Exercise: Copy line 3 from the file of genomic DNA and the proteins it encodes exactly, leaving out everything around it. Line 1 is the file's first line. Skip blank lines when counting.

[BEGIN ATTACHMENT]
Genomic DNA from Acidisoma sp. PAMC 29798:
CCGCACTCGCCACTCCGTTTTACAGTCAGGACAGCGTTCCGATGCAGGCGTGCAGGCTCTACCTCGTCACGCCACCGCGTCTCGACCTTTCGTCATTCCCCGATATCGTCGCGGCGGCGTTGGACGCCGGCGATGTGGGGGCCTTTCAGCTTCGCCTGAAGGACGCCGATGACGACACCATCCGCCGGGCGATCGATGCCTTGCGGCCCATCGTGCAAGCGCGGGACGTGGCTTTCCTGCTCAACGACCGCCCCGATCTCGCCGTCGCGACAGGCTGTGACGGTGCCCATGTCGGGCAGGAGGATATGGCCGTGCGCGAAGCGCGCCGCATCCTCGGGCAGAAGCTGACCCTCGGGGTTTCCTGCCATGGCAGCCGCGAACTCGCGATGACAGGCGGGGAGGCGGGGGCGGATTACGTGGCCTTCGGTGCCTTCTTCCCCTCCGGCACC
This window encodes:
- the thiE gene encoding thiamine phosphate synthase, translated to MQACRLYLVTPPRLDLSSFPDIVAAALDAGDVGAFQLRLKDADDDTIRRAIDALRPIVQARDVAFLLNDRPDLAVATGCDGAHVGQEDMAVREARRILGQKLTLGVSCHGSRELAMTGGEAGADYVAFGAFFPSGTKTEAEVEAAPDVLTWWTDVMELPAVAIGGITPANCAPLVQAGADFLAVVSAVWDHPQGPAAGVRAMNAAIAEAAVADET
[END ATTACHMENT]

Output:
This window encodes: